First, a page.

We’ve already established that type 2 diabetes can cause increased urination, both in frequency and amount of urine purged from the body with each bathroom break. The increased urge to urinate will rapidly lead to a state of dehydration. The body will demand that lost liquid be replenished, and an unquenchable thirst will often result as a direct effect of these lost body fluids.

However, diabetics can also become extremely thirsty for other reasons. For instance, high blood sugar levels can cause dry mouth, dehydration, and increased thirst in those with undiagnosed diabetes. Once blood sugar is controlled managed, thirst will generally return to normal. A condition known as diabetes insipidus, which impacts the kidneys via hormones, can also cause an increase in urination, dehydration, and increased thirst.

9. Slow Healing Cuts or Bruises

You might notice that healing takes much longer than normal if you suffer a cut or bruise. Wounds, burns, abrasions, or sores that take more than a few weeks to heal are prone to infection and often require medical treatment, which can indicate an underlying health issue such as undiagnosed diabetes. This slow healing is due to high blood glucose levels weakening the immune system and slowing the rate of healing.

This is also due to high blood glucose levels gradually damaging the nerves. Neuropathy (“disease of nerves”) can lead to poor blood circulation over time, impeding the transport of fresh blood for skin healing. In the case of burns, sores, and wounds that go unhealed for long durations, fungal and bacterial infections and eventually gangrene can develop.

10. Irritated Gums

Oftentimes, type 2 diabetes sufferers notice that their gums become red, swollen, and irritated. They might also literally see the gums receding from the teeth and experience gum infections, eventually resulting in gum disease. According to researchers at Marquette University, periodontal disease (gum disease) and diabetes can actually feed off one another, causing more severe forms of each condition. This means that gum disease contributes to diabetes and vice versa.

Research from the American Academy of Periodontology (AAP) shows that unmanaged diabetes patients are particularly at risk for periodontal disease. The reasoning is that both gum disease and diabetes encourage inflammation throughout the entire body, and if you consider inflammation of essential body parts, such as blood vessels, inflammation can result in all sorts of issues, including stroke, kidney disease, heart disease, and more.

11. Dry Mouth

Dry mouth is another symptom of type 2 diabetes. In fact, it’s considered one of the most common and can affect those with type 1 diabetes as well. Although the exact reasons it occurs are unknown, it is believed that high blood sugar levels could be one of the culprits. Other potential causes may include dehydration (as a result of the unquenchable thirst mentioned earlier) and some medications that are used to treat diabetes.

How do you know if you have dry mouth? In addition to a reduced amount of saliva, Healthline.com indicates that common symptoms include “a rough, dry tongue,” “cracked and chapped lips,” and “difficulty with swallowing, talking, or chewing.”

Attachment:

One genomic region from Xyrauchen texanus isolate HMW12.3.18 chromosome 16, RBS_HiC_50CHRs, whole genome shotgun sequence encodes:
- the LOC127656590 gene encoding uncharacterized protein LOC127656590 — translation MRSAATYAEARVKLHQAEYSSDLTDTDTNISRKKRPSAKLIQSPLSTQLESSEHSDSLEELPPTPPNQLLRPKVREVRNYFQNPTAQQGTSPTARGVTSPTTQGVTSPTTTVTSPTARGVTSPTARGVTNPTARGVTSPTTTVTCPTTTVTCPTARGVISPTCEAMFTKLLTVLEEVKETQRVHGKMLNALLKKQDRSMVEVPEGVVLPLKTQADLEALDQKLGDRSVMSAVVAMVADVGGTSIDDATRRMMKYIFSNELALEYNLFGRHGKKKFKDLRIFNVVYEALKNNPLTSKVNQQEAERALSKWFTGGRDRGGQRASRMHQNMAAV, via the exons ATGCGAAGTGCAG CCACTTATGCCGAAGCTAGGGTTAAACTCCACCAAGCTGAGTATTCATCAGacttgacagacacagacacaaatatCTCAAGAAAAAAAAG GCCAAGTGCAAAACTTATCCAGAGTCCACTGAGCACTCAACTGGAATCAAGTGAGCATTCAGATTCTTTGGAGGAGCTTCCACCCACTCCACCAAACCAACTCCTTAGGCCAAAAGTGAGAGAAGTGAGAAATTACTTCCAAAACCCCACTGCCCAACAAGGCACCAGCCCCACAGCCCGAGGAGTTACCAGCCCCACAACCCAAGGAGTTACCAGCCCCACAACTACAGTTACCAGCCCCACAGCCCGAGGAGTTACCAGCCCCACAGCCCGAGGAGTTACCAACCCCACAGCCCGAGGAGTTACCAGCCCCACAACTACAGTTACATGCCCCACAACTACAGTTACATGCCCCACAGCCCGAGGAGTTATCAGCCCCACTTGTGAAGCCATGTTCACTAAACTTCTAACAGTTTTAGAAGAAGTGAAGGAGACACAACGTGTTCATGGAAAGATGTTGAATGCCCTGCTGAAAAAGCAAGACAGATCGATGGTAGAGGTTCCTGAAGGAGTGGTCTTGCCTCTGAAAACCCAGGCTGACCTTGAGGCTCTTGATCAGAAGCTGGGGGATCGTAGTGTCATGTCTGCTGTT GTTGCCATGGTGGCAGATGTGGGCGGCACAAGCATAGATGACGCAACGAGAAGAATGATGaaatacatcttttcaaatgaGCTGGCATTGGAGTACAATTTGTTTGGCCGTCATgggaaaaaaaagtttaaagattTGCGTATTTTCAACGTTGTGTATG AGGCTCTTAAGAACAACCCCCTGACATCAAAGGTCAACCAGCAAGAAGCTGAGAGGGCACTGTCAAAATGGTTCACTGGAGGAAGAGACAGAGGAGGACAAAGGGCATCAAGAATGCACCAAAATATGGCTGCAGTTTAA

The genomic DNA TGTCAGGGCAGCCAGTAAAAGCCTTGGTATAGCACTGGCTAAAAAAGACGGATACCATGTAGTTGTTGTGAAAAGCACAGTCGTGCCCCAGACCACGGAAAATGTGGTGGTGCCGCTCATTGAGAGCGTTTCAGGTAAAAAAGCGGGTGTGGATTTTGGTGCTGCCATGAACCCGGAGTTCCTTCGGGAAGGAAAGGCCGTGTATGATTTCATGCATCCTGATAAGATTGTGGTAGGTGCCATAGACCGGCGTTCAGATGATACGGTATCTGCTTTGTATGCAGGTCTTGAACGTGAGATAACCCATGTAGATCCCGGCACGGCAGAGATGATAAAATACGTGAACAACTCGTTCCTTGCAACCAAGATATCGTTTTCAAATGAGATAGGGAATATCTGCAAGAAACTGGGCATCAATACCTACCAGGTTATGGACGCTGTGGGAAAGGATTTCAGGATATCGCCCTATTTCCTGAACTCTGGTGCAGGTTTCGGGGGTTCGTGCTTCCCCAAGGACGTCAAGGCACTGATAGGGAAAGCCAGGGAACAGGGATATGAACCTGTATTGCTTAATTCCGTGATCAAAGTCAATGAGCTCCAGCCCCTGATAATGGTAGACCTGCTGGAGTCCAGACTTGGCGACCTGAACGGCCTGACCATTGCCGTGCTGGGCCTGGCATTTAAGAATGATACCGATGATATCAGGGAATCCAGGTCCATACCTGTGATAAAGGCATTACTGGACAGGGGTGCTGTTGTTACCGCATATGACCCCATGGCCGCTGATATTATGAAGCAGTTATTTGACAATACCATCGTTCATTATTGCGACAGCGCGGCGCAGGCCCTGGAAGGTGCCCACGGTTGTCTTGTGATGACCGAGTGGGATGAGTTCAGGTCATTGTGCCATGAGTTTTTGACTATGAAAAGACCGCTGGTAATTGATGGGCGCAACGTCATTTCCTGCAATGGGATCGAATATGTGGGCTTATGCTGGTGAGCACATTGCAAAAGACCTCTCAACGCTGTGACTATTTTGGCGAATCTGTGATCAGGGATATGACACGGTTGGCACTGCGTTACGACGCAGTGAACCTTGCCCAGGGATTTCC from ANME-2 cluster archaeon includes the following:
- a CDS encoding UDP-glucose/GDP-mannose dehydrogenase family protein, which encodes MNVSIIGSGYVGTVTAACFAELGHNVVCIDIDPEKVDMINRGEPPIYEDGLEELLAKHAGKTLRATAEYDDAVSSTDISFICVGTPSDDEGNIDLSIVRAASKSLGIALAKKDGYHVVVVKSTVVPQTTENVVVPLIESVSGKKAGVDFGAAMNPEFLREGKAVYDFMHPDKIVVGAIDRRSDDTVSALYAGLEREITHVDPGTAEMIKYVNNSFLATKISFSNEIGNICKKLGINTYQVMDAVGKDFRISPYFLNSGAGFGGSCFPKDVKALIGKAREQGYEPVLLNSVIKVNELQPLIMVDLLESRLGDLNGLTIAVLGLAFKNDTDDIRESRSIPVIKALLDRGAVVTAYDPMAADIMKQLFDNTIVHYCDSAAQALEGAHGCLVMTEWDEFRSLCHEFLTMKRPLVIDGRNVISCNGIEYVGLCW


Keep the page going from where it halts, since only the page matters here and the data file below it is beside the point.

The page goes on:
12. Frequent Yeast Infections

While many women experience yeast infections (medically referred to as candidiasis), frequent recurrences may be indicative of type 2 diabetes. According to Everyday Health, this is especially the case in women whose “blood sugar levels are higher than normal.”

Although it’s not entirely clear what the connection is between high blood sugar and yeast infections, the source says, “Yeast gets energy from sugar, so in an environment that is moist with sugar, yeast may overgrow,” leading to infection. Since diabetes suppresses the immune system, it may be challenging to get rid of a yeast infection once it has begun.

13. Dark Patches of Skin

The dryness and itchiness mentioned earlier aren’t the only skin problems that can affect those with type 2 diabetes. In some cases, the Mayo Clinic says that “patches of dark, velvety skin in the folds and creases of their bodies” may develop, especially on the back of the neck, in the armpits, or on the elbows and knees.

This condition is known as acanthosis nigricans, and is most often indicative of too much of the hormone that regulates glucose in the blood. In those with diabetes, high levels tend to occur because they’ve developed resistance, where the body can’t use the glucose the body is creating. This leads to a buildup that “causes normal skin cells to reproduce at a rapid rate,” resulting in the appearance of dark patches of skin.

14. Erectile Dysfunction

In men, type 2 diabetes may cause troubles getting or maintaining an erection, which is also known as erectile dysfunction (ED). Although these two conditions may seem unrelated, Healthline says, “They tend to go hand-in-hand,” as those who have diabetes “are two to three times more likely to develop ED.”

So what’s the connection? The source says it’s because having elevated blood sugar levels can cause damage to the circulatory and nervous systems and damage to blood vessels and nerves “can impede a man’s ability to achieve an erection firm enough to have sexual intercourse.”

15. Frequent or Recurring Infections

Experiencing frequent or recurring infections is another red flag for type 2 diabetes. Bladder infections, in particular, are especially common among diabetics, due to elevated blood sugar levels. People with diabetes don’t always experience the pain associated with bladder infections, resulting in them not realizing there’s a problem until the infection has spread to the kidneys.

Foot infections are also common in diabetics, as Everyday Health reports that type 2 diabetes “can damage the architecture of the foot, including the skin, blood vessels, and nerves.” These infections tend not to present themselves until the disease has progressed to an advanced state.

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Dr. Gerald Morris

Gerald Morris, MD is a physician (Family Medicine/Internal Medicine) with over 20 years expertise in the medical arena. Dr. Morris has spent time as a clinician, clinical research coordinator/manager, medical writer, and instructor. He is a proponent of patient education as a tool in the diagnosis and treatment of acute and chronic medical conditions. Hence, his contribution to articles on Activebeat.